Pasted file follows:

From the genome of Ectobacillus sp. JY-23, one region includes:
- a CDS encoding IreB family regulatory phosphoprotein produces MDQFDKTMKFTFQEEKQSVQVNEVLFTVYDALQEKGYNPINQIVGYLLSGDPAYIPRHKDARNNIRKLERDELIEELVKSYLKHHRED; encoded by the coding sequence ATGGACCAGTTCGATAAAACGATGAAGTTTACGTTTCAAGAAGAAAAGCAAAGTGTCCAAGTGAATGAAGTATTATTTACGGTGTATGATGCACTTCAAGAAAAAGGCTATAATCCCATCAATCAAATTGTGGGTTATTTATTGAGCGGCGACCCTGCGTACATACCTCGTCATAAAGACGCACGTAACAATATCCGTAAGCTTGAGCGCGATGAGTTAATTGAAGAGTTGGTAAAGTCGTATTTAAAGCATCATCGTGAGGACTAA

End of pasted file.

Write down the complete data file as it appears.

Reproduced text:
From the genome of Ectobacillus sp. JY-23, one region includes:
- a CDS encoding IreB family regulatory phosphoprotein produces MDQFDKTMKFTFQEEKQSVQVNEVLFTVYDALQEKGYNPINQIVGYLLSGDPAYIPRHKDARNNIRKLERDELIEELVKSYLKHHRED; encoded by the coding sequence ATGGACCAGTTCGATAAAACGATGAAGTTTACGTTTCAAGAAGAAAAGCAAAGTGTCCAAGTGAATGAAGTATTATTTACGGTGTATGATGCACTTCAAGAAAAAGGCTATAATCCCATCAATCAAATTGTGGGTTATTTATTGAGCGGCGACCCTGCGTACATACCTCGTCATAAAGACGCACGTAACAATATCCGTAAGCTTGAGCGCGATGAGTTAATTGAAGAGTTGGTAAAGTCGTATTTAAAGCATCATCGTGAGGACTAA